Lake Oroville Dam Repair_Feb 2017

A damned colossal task ahead – because a motion from 2005 wasn’t taken serious?

Flow from the Diversion Pool into the Feather River have also been increased in an effort to draw down the water level so debris that has collected at the base of the spillway can be removed. That is adding an extra 10,000 cfs to the water flow past the inner city of Oroville. The DWR stated that at 5 p.m. Monday, 40,000 cfs of water was flowing into the reservoir, with 100,000 cfs going out.

Acting Director for the DWR, Bill Croyle said Monday that it wasn’t clear when exactly the goal of lowering the lake level by 50 feet could be achieved. He said significant progress could be expected in the coming days and weeks. The fact that another rainstorm is expected Wednesday will also delay plans to lower the lake level, but as for now, it is expected that the water level has been lowered so much that another spill over the wall and further potentially disastrous damage can be prevented.

Somewhat controversially, Croyle expressed “confidence that our infrastructure is holding up”. Others would say “it is hanging on – by its fingernails”. Croyle said “officials weren’t aware why the emergency spillway began to erode. Even more controversial was that Croyle, when asked about a 2005 legal motion that urged federal officials to require the emergency spillway to be lined with concrete to avoid erosion answered that he “wasn’t familiar with that document”.

The request was filed with the federal government in 2005 by three environmental groups. In their motion, these groups stressed that the dam, which was completed in 1968, didn’t meet modern safety standards because heavy rainfall could cause water to follow over the emergency spillway and possibly lead to a failure of the hillside. A closer look at the video above will show that the erosion of the hillside to such a degree that the wall was in danger of collapsing, or that the hillside to the left of the dam (in the video) near the parking lot, could have eroded so the wall would have been utterly useless.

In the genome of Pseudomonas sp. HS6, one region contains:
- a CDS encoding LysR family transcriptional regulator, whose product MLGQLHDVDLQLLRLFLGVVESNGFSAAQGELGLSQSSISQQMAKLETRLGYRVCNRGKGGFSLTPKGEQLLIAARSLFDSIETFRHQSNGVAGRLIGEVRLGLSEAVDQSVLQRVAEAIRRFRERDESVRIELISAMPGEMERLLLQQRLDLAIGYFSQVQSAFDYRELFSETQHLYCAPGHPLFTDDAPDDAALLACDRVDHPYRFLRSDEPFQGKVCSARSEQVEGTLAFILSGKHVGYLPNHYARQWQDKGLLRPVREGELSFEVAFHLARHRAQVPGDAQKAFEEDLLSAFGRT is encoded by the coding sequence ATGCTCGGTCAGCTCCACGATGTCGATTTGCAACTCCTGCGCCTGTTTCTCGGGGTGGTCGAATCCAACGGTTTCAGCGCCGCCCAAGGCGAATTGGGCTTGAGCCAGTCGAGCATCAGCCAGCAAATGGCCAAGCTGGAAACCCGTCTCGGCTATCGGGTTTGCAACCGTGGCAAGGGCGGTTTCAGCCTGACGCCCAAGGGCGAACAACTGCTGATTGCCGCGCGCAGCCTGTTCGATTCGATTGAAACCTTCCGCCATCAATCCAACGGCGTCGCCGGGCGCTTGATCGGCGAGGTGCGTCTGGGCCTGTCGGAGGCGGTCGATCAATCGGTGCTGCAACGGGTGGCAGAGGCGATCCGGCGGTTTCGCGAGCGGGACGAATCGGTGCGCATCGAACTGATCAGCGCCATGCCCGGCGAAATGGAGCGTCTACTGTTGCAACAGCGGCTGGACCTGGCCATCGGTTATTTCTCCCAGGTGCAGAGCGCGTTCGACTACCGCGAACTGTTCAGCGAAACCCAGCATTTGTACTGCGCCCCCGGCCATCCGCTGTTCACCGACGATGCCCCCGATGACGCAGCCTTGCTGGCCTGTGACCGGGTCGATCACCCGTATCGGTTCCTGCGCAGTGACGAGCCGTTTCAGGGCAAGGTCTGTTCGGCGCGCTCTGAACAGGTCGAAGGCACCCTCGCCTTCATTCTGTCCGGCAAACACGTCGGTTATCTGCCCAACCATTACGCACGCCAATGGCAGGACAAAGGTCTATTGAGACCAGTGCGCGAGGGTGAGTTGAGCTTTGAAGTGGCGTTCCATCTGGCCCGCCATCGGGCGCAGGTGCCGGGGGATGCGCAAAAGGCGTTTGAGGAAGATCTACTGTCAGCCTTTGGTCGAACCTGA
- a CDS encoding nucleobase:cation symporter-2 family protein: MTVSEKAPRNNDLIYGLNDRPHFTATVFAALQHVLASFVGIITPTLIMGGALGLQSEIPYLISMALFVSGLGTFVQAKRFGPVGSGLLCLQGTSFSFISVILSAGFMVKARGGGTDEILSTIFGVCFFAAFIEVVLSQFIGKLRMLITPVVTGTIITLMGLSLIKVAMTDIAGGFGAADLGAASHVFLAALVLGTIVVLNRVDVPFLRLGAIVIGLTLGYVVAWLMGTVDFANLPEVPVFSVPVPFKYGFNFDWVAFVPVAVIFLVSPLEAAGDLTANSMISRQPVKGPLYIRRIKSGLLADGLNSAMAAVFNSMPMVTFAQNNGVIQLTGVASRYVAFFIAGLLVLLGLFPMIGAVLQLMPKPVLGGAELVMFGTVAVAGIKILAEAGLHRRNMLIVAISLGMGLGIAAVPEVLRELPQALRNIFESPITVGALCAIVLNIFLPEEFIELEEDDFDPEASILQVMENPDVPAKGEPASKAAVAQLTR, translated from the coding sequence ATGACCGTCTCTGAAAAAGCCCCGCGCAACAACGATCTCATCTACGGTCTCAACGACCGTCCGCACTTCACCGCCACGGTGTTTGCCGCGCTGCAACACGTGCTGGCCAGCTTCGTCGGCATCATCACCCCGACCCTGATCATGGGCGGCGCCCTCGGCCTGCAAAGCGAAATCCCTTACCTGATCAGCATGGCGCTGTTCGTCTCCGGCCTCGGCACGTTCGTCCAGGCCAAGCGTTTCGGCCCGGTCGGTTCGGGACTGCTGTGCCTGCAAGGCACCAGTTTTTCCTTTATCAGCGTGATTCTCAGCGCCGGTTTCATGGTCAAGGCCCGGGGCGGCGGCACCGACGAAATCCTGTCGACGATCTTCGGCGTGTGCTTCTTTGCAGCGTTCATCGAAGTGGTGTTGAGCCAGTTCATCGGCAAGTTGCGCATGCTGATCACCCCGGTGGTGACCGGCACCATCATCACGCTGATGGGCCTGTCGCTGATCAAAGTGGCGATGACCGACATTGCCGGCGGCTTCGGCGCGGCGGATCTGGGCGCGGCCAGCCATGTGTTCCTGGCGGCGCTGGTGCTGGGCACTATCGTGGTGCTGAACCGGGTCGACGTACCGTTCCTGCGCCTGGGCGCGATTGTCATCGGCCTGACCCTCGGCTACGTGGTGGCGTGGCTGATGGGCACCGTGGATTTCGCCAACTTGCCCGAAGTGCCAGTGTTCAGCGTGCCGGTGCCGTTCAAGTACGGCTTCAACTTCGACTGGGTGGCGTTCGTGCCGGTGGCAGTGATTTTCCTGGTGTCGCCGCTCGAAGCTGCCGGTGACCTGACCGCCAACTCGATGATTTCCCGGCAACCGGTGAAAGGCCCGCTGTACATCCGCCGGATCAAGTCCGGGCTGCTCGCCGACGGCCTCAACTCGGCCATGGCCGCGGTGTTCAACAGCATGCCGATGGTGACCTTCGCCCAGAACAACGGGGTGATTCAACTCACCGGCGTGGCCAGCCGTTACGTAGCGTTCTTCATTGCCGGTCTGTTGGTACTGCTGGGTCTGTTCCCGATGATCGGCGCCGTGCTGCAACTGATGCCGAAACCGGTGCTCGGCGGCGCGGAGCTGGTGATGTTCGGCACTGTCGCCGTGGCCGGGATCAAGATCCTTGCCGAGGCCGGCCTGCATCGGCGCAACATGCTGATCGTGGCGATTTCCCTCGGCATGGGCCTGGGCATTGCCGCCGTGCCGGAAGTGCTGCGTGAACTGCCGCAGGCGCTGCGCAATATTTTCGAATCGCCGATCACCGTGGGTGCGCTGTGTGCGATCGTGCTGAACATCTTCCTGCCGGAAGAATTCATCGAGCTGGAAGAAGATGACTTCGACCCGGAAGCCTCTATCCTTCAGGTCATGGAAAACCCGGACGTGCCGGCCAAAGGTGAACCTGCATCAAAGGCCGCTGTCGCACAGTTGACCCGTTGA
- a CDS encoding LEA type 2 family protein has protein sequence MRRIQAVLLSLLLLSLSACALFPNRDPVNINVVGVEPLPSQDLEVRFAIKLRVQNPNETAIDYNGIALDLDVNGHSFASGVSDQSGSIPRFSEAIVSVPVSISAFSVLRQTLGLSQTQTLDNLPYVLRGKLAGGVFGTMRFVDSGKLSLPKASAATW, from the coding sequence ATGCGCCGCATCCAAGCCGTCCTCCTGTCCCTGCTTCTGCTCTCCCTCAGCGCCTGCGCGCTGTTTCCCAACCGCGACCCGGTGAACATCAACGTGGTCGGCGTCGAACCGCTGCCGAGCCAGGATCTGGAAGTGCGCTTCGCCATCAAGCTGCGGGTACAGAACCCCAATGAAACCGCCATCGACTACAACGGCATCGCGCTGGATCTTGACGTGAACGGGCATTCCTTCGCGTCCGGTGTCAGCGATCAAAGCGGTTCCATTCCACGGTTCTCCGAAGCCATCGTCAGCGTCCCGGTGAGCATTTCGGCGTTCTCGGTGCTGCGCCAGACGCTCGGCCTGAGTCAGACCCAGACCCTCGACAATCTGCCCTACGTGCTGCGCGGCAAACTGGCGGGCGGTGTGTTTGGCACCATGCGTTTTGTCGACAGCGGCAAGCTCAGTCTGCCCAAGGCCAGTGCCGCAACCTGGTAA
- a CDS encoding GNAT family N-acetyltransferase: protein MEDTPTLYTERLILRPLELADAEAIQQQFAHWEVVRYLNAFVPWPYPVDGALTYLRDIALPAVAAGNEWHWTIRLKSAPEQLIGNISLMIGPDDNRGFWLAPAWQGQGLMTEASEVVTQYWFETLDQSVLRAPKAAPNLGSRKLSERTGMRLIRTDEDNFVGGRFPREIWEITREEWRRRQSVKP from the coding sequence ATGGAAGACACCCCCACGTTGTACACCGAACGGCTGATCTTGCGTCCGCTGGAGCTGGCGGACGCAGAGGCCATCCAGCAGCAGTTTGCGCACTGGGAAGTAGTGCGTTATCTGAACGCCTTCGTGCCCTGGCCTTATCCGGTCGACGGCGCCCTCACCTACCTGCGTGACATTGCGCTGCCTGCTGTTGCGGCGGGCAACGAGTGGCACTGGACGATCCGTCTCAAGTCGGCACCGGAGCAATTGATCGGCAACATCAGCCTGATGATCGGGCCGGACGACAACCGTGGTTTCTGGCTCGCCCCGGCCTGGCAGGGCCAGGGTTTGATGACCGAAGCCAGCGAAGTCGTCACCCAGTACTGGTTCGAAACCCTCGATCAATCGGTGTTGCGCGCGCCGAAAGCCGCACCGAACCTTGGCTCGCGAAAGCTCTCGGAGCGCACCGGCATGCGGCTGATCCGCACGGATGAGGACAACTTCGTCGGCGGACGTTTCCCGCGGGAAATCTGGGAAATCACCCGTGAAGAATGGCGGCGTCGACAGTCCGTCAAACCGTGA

Croyle just repeated “I am not familiar with the 2005 documentation or conversation. … I’m not aware of the findings or what that was based on, so I can’t respond to that.” In other words – no comment – next question – no answer whether or not the department would look into the case and communicate with federal authorities about it.

U.S. Rep. Doug LaMalfa, R-Richvale, told the press that his office had been in contact with federal officials to coordinate resources. He added that his office had contacted the White House about the crisis. LaMalfa announced he had sent a letter to President Donald Trump, requesting that the president declare a major disaster to direct federal resources to help address a “crisis of growing proportions and assist residents of three counties currently under mandatory evacuation orders.”

LaMalfa stressed that the evacuation of nearly 200,000 people “is the very definition of a disaster,” and that the “well-being of our residents is the No. 1 priority and we must do everything within our power to ensure their safety.” He also underpinned that it was important to get through the crisis without any loss of life or injuries. He added that immediately, when the worst is over with, work must begin to restore the function of the spillway and the dam so it can cope with the water after the next season’s snowfall.

CH/L – nsnbc 14.02.2017

Follow-up article, February 15, 2017

Oroville Immediate Evacuation Order Changed to Evacuation Warning